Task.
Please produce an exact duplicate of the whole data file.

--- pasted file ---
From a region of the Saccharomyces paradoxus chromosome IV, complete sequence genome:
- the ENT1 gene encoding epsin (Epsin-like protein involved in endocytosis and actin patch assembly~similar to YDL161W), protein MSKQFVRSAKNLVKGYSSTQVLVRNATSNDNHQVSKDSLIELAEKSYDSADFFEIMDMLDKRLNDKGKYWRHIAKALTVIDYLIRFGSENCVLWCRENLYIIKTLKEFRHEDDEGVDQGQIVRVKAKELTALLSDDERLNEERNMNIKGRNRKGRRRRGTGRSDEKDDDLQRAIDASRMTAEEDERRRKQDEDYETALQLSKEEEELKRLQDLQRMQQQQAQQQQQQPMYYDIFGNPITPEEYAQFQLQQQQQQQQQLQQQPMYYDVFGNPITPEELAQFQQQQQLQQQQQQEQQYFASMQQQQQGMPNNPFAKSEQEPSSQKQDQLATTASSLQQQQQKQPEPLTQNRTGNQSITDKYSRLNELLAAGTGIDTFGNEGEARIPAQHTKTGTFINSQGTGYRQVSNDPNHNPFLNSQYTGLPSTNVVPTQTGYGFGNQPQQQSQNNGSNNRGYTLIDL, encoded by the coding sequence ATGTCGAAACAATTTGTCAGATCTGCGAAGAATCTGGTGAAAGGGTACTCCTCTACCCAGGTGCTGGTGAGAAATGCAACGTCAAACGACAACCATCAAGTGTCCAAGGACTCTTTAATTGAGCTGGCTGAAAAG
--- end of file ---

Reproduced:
From a region of the Saccharomyces paradoxus chromosome IV, complete sequence genome:
- the ENT1 gene encoding epsin (Epsin-like protein involved in endocytosis and actin patch assembly~similar to YDL161W), protein MSKQFVRSAKNLVKGYSSTQVLVRNATSNDNHQVSKDSLIELAEKSYDSADFFEIMDMLDKRLNDKGKYWRHIAKALTVIDYLIRFGSENCVLWCRENLYIIKTLKEFRHEDDEGVDQGQIVRVKAKELTALLSDDERLNEERNMNIKGRNRKGRRRRGTGRSDEKDDDLQRAIDASRMTAEEDERRRKQDEDYETALQLSKEEEELKRLQDLQRMQQQQAQQQQQQPMYYDIFGNPITPEEYAQFQLQQQQQQQQQLQQQPMYYDVFGNPITPEELAQFQQQQQLQQQQQQEQQYFASMQQQQQGMPNNPFAKSEQEPSSQKQDQLATTASSLQQQQQKQPEPLTQNRTGNQSITDKYSRLNELLAAGTGIDTFGNEGEARIPAQHTKTGTFINSQGTGYRQVSNDPNHNPFLNSQYTGLPSTNVVPTQTGYGFGNQPQQQSQNNGSNNRGYTLIDL, encoded by the coding sequence ATGTCGAAACAATTTGTCAGATCTGCGAAGAATCTGGTGAAAGGGTACTCCTCTACCCAGGTGCTGGTGAGAAATGCAACGTCAAACGACAACCATCAAGTGTCCAAGGACTCTTTAATTGAGCTGGCTGAAAAG